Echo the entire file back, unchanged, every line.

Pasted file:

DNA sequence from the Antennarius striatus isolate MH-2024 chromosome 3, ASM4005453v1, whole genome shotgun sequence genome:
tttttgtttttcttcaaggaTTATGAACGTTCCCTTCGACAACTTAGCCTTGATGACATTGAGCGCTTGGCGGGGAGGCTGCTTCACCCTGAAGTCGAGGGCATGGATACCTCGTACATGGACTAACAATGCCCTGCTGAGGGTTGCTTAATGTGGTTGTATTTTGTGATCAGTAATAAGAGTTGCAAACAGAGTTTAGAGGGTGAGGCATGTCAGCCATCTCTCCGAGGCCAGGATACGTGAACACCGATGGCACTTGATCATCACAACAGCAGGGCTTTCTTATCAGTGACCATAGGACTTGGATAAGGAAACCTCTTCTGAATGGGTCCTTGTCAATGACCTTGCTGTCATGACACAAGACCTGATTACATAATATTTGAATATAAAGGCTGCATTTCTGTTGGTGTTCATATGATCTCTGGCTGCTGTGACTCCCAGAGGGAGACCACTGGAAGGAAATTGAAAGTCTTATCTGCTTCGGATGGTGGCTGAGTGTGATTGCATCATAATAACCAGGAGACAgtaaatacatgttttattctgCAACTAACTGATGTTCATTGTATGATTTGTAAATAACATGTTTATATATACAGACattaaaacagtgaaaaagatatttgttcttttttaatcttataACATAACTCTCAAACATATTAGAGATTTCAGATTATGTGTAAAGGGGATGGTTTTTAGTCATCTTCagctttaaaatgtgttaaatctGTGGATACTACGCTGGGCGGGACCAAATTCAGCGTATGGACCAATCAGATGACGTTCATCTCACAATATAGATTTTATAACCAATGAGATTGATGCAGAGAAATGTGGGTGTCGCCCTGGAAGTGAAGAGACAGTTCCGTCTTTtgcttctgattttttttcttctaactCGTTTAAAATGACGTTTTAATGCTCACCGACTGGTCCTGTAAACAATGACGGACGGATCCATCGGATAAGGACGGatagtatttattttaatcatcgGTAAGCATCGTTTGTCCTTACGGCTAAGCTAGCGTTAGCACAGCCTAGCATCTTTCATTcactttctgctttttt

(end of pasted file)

DNA sequence from the Antennarius striatus isolate MH-2024 chromosome 3, ASM4005453v1, whole genome shotgun sequence genome:
tttttgtttttcttcaaggaTTATGAACGTTCCCTTCGACAACTTAGCCTTGATGACATTGAGCGCTTGGCGGGGAGGCTGCTTCACCCTGAAGTCGAGGGCATGGATACCTCGTACATGGACTAACAATGCCCTGCTGAGGGTTGCTTAATGTGGTTGTATTTTGTGATCAGTAATAAGAGTTGCAAACAGAGTTTAGAGGGTGAGGCATGTCAGCCATCTCTCCGAGGCCAGGATACGTGAACACCGATGGCACTTGATCATCACAACAGCAGGGCTTTCTTATCAGTGACCATAGGACTTGGATAAGGAAACCTCTTCTGAATGGGTCCTTGTCAATGACCTTGCTGTCATGACACAAGACCTGATTACATAATATTTGAATATAAAGGCTGCATTTCTGTTGGTGTTCATATGATCTCTGGCTGCTGTGACTCCCAGAGGGAGACCACTGGAAGGAAATTGAAAGTCTTATCTGCTTCGGATGGTGGCTGAGTGTGATTGCATCATAATAACCAGGAGACAgtaaatacatgttttattctgCAACTAACTGATGTTCATTGTATGATTTGTAAATAACATGTTTATATATACAGACattaaaacagtgaaaaagatatttgttcttttttaatcttataACATAACTCTCAAACATATTAGAGATTTCAGATTATGTGTAAAGGGGATGGTTTTTAGTCATCTTCagctttaaaatgtgttaaatctGTGGATACTACGCTGGGCGGGACCAAATTCAGCGTATGGACCAATCAGATGACGTTCATCTCACAATATAGATTTTATAACCAATGAGATTGATGCAGAGAAATGTGGGTGTCGCCCTGGAAGTGAAGAGACAGTTCCGTCTTTtgcttctgattttttttcttctaactCGTTTAAAATGACGTTTTAATGCTCACCGACTGGTCCTGTAAACAATGACGGACGGATCCATCGGATAAGGACGGatagtatttattttaatcatcgGTAAGCATCGTTTGTCCTTACGGCTAAGCTAGCGTTAGCACAGCCTAGCATCTTTCATTcactttctgctttttt